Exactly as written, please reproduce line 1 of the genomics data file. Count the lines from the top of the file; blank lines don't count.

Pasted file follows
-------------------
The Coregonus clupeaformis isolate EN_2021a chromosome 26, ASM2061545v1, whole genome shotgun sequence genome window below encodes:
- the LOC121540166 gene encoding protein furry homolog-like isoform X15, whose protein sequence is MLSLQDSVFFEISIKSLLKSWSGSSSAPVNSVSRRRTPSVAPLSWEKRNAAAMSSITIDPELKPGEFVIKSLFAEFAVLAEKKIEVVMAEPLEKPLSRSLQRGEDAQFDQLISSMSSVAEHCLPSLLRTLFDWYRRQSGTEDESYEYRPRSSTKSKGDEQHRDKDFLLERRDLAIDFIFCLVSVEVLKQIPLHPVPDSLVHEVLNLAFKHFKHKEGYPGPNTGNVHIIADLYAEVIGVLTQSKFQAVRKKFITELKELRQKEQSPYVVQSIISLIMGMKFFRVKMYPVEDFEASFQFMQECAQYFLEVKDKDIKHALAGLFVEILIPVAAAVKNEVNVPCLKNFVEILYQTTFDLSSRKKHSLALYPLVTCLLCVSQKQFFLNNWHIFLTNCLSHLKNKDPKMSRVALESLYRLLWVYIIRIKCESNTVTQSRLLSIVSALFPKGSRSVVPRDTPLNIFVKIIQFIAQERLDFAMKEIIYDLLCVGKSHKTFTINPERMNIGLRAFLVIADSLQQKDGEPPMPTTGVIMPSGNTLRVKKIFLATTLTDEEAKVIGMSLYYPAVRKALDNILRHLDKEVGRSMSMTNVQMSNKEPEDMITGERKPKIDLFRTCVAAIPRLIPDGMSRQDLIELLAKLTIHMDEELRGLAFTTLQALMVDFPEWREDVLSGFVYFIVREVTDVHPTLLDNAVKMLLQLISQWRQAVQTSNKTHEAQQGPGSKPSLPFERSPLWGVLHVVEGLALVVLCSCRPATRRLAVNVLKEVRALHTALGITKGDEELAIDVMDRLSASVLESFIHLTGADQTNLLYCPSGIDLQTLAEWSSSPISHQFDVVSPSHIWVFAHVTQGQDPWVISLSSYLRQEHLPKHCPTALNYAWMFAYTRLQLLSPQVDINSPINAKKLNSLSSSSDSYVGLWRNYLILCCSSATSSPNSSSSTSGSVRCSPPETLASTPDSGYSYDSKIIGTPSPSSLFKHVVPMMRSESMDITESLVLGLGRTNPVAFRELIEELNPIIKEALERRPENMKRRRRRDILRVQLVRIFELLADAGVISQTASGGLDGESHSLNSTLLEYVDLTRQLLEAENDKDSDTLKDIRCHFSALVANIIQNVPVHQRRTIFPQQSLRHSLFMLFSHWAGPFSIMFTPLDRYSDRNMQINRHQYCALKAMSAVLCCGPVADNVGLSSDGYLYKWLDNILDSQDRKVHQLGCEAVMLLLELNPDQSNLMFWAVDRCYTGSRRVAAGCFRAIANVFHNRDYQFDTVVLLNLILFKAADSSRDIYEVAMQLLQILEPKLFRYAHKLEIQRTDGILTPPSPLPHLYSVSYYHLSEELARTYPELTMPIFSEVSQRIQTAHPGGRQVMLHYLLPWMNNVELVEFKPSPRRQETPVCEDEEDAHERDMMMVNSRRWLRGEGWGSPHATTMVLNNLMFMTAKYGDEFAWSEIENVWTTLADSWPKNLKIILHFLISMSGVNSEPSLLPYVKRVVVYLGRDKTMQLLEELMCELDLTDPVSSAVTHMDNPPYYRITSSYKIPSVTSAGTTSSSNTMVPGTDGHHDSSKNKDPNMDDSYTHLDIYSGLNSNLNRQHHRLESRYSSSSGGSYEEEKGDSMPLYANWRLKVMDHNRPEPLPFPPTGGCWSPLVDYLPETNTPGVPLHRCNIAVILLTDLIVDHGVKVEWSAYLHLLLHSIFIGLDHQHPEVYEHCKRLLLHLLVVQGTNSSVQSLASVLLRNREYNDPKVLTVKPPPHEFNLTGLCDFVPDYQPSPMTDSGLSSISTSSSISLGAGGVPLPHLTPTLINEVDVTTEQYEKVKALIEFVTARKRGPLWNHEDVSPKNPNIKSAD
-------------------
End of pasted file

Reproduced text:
The Coregonus clupeaformis isolate EN_2021a chromosome 26, ASM2061545v1, whole genome shotgun sequence genome window below encodes: